YPF Admits Government Officials to Meeting After Speculation of Takeover

YPF SA (YPFD), Argentina’s largest oil producer, allowed government officials to attend a board meeting today and delayed a decision on its dividend as the government steps up pressure on the company to boost investment.

Energy Secretary Daniel Cameron and Deputy Economy Minister Axel Kicillof, barred from a Feb. 23 board meeting, accompanied Roberto Baratta, who represents the government on YPF’s board, according to an e-mailed statement from the planning ministry. The board delayed a decision on its dividend to discuss what to do with the cash available, YPF said in a separate statement.

YPF is facing mounting pressure from President Cristina Fernandez de Kirchner’s government and oil-producing provinces to boost investments amid output declines and rising fuel imports. Three provinces have issued orders urging YPF to increase spending since last week. The pressure has fueled speculation Kirchner is seeking to nationalize the company.

The government is looking for legal ways to acquire control of YPF, Buenos Aires-based newspaper Ambito Financiero reported on Feb. 29. A month earlier, Pagina 12 newspaper said government officials had discussed re-nationalizing YPF, which was sold to investors in 1993. Madrid-based Repsol YPF SA (REP) acquired control of the company six years later.

Walked Away

Baratta walked away from the previous meeting after YPF barred Kicillof and Cameron. Six days later, Argentina’s securities regulator annulled decisions made during the meeting by declaring it “irregular” and “inefficient” because the government officials weren’t allowed to participate. YPF appealed the ruling March 5.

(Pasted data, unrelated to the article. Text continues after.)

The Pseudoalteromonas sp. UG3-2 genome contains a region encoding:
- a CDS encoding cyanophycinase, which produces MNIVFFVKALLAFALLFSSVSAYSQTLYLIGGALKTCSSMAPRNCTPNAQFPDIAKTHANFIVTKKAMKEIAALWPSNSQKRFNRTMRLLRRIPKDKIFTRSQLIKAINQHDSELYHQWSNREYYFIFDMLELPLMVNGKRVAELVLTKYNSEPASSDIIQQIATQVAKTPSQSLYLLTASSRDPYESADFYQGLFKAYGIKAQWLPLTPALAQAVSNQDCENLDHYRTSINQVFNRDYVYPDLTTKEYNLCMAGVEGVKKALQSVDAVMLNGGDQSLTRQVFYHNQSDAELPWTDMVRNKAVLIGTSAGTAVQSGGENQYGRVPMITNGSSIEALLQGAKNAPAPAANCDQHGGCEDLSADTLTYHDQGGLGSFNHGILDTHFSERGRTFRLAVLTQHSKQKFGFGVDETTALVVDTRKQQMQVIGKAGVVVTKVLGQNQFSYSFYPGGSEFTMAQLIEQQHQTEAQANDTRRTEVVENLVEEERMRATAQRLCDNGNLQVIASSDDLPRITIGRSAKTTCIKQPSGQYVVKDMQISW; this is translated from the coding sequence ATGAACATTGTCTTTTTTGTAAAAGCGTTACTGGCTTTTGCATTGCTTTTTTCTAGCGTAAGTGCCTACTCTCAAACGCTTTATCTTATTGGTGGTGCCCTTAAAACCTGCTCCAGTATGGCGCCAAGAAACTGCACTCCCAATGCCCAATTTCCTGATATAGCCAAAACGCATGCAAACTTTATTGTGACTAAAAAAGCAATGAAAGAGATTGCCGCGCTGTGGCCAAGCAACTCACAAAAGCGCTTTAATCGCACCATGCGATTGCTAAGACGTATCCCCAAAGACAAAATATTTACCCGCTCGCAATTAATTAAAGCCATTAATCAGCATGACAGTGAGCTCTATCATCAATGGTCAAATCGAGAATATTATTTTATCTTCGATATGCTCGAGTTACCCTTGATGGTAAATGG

The government wants the company to use the cash for the 2011 dividends for investments in oil exploration and production as well as in refining, according the the Planning ministry’s statement today. The dividends for 2010, which have not yet been distributed, should also be used for investments, the government said.

Today’s Meeting

In today’s meeting, the board approved the company’s 2011 earnings, which included a 5.3 billion peso ($1.2 billion) profit, according to the regulatory filing. Chairman Antonio Brufau participated via videoconference from Madrid, where he heads Repsol, the controlling shareholder in YPF, a company official, who cannot be named under corporate policy, said. Baratta declined to approve the accounts.

YPF rose 2.2 percent to 137.5 pesos at 4:26 p.m. in Buenos Aires. It’s down 18 percent so far this year, compared with a 8.5 percent increase in the benchmark Merval index.

To contact the reporter on this story: Rodrigo Orihuela in Rio de Janeiro at rorihuela@bloomberg.net

To contact the editor responsible for this story: Dale Crofts at dcrofts@bloomberg.net

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